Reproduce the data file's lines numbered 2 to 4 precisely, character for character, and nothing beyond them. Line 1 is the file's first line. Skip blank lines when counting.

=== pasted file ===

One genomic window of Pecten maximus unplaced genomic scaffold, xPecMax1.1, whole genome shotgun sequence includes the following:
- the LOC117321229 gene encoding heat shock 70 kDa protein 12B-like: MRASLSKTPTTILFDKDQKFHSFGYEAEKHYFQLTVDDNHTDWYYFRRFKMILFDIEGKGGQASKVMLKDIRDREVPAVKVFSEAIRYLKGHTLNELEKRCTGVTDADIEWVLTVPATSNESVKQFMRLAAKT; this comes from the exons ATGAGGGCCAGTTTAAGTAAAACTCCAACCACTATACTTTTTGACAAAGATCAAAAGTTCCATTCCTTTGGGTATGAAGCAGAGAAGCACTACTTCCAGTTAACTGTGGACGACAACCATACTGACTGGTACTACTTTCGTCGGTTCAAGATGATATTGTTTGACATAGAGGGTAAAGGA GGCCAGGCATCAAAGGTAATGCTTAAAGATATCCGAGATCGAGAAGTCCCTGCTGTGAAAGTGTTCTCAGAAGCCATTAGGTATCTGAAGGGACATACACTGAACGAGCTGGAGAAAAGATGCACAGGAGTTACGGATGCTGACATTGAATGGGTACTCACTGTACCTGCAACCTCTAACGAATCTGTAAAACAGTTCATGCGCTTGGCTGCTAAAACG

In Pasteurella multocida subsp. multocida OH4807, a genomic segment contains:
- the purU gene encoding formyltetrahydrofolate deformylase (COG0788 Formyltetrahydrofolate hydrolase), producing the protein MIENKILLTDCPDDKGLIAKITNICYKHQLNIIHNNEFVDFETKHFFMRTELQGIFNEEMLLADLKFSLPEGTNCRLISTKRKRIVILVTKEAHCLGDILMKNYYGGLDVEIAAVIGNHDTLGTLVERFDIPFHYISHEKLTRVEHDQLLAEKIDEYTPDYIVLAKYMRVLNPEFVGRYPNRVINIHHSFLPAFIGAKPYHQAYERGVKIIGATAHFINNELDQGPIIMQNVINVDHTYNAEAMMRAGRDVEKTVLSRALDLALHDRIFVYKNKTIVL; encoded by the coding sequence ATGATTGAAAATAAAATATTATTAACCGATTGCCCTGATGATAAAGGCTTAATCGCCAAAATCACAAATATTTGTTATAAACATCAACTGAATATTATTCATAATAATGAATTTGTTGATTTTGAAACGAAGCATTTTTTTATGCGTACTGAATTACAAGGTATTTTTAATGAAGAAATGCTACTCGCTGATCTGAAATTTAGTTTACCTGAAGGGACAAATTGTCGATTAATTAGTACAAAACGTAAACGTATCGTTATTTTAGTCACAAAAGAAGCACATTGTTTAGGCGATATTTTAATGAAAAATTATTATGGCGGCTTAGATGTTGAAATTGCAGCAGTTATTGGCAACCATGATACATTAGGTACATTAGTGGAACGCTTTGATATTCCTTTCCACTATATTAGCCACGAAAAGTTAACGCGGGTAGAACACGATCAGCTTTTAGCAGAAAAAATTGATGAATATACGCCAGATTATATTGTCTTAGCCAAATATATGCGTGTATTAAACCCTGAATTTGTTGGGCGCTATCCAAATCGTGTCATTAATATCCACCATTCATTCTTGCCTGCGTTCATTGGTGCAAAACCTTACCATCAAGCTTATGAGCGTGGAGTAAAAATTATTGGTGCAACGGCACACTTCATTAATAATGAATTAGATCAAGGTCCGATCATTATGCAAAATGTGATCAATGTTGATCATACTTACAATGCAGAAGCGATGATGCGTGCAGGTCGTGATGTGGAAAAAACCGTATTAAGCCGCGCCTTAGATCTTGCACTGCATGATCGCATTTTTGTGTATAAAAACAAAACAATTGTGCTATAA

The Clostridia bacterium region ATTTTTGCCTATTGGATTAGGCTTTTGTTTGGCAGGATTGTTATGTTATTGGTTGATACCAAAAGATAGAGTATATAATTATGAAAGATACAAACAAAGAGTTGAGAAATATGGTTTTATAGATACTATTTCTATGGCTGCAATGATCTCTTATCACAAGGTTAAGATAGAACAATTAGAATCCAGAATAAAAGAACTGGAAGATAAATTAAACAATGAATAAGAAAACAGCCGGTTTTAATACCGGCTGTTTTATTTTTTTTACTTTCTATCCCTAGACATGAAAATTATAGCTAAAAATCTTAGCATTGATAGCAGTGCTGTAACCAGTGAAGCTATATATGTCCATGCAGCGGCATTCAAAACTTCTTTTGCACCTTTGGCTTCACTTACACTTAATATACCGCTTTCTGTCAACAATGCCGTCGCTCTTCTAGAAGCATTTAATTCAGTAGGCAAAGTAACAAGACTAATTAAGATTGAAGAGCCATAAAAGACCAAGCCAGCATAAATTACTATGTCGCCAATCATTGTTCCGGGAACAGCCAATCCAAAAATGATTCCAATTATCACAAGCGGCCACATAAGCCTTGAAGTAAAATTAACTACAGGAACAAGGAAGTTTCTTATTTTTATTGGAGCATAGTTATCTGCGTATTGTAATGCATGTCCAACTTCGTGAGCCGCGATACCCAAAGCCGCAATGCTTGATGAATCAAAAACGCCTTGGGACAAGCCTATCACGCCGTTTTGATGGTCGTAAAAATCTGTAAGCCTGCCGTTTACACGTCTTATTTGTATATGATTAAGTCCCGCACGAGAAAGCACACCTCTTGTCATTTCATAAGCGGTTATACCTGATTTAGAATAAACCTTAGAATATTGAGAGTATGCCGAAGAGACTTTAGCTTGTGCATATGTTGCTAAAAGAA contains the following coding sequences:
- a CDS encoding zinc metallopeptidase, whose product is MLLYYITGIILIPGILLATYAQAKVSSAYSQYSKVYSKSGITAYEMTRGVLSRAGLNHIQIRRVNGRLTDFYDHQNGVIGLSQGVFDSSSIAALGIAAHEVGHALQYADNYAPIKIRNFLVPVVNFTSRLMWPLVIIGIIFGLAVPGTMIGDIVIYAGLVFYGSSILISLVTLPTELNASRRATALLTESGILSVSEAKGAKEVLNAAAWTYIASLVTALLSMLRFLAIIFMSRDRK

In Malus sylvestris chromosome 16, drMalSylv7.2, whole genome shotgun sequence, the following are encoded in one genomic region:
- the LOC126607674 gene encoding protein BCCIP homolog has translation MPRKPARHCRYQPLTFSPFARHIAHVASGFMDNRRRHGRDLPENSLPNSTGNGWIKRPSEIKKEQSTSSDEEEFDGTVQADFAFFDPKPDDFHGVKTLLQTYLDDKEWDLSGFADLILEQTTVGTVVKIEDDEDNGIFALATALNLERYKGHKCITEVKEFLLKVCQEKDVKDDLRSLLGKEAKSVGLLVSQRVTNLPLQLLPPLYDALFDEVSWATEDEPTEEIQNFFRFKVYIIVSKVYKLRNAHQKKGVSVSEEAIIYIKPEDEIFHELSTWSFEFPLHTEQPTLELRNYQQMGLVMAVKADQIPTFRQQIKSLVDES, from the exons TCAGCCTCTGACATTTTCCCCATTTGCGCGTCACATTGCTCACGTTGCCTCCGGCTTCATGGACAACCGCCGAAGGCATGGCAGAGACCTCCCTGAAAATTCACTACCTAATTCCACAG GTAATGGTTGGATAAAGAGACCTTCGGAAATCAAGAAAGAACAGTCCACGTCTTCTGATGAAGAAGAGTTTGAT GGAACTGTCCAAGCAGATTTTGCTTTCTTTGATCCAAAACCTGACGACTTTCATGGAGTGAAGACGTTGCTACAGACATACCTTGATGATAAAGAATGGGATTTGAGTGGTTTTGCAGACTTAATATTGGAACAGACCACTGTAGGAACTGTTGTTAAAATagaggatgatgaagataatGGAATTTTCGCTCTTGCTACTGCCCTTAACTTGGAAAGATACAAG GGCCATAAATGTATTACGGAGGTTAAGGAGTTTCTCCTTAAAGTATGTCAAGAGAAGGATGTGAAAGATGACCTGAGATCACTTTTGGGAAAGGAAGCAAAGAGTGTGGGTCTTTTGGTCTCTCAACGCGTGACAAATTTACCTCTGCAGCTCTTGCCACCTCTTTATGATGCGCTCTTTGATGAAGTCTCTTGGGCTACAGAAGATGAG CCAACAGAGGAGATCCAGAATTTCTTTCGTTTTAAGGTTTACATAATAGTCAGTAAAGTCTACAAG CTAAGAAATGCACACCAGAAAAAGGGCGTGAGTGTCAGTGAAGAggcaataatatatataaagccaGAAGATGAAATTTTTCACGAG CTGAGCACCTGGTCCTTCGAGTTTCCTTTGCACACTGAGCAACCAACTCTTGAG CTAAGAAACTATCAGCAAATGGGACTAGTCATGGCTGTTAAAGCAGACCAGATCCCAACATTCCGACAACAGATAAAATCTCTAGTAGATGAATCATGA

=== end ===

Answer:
- the LOC117321229 gene encoding heat shock 70 kDa protein 12B-like: MRASLSKTPTTILFDKDQKFHSFGYEAEKHYFQLTVDDNHTDWYYFRRFKMILFDIEGKGGQASKVMLKDIRDREVPAVKVFSEAIRYLKGHTLNELEKRCTGVTDADIEWVLTVPATSNESVKQFMRLAAKT; this comes from the exons ATGAGGGCCAGTTTAAGTAAAACTCCAACCACTATACTTTTTGACAAAGATCAAAAGTTCCATTCCTTTGGGTATGAAGCAGAGAAGCACTACTTCCAGTTAACTGTGGACGACAACCATACTGACTGGTACTACTTTCGTCGGTTCAAGATGATATTGTTTGACATAGAGGGTAAAGGA GGCCAGGCATCAAAGGTAATGCTTAAAGATATCCGAGATCGAGAAGTCCCTGCTGTGAAAGTGTTCTCAGAAGCCATTAGGTATCTGAAGGGACATACACTGAACGAGCTGGAGAAAAGATGCACAGGAGTTACGGATGCTGACATTGAATGGGTACTCACTGTACCTGCAACCTCTAACGAATCTGTAAAACAGTTCATGCGCTTGGCTGCTAAAACG

In Pasteurella multocida subsp. multocida OH4807, a genomic segment contains:
- the purU gene encoding formyltetrahydrofolate deformylase (COG0788 Formyltetrahydrofolate hydrolase), producing the protein MIENKILLTDCPDDKGLIAKITNICYKHQLNIIHNNEFVDFETKHFFMRTELQGIFNEEMLLADLKFSLPEGTNCRLISTKRKRIVILVTKEAHCLGDILMKNYYGGLDVEIAAVIGNHDTLGTLVERFDIPFHYISHEKLTRVEHDQLLAEKIDEYTPDYIVLAKYMRVLNPEFVGRYPNRVINIHHSFLPAFIGAKPYHQAYERGVKIIGATAHFINNELDQGPIIMQNVINVDHTYNAEAMMRAGRDVEKTVLSRALDLALHDRIFVYKNKTIVL; encoded by the coding sequence ATGATTGAAAATAAAATATTATTAACCGATTGCCCTGATGATAAAGGCTTAATCGCCAAAATCACAAATATTTGTTATAAACATCAACTGAATATTATTCATAATAATGAATTTGTTGATTTTGAAACGAAGCATTTTTTTATGCGTACTGAATTACAAGGTATTTTTAATGAAGAAATGCTACTCGCTGATCTGAAATTTAGTTTACCTGAAGGGACAAATTGTCGATTAATTAGTACAAAACGTAAACGTATCGTTATTTTAGTCACAAAAGAAGCACATTGTTTAGGCGATATTTTAATGAAAAATTATTATGGCGGCTTAGATGTTGAAATTGCAGCAGTTATTGGCAACCATGATACATTAGGTACATTAGTGGAACGCTTTGATATTCCTTTCCACTATATTAGCCACGAAAAGTTAACGCGGGTAGAACACGATCAGCTTTTAGCAGAAAAAATTGATGAATATACGCCAGATTATATTGTCTTAGCCAAATATATGCGTGTATTAAACCCTGAATTTGTTGGGCGCTATCCAAATCGTGTCATTAATATCCACCATTCATTCTTGCCTGCGTTCATTGGTGCAAAACCTTACCATCAAGCTTATGAGCGTGGAGTAAAAATTATTGGTGCAACGGCACACTTCATTAATAATGAATTAGATCAAGGTCCGATCATTATGCAAAATGTGATCAATGTTGATCATACTTACAATGCAGAAGCGATGATGCGTGCAGGTCGTGATGTGGAAAAAACCGTATTAAGCCGCGCCTTAGATCTTGCACTGCATGATCGCATTTTTGTGTATAAAAACAAAACAATTGTGCTATAA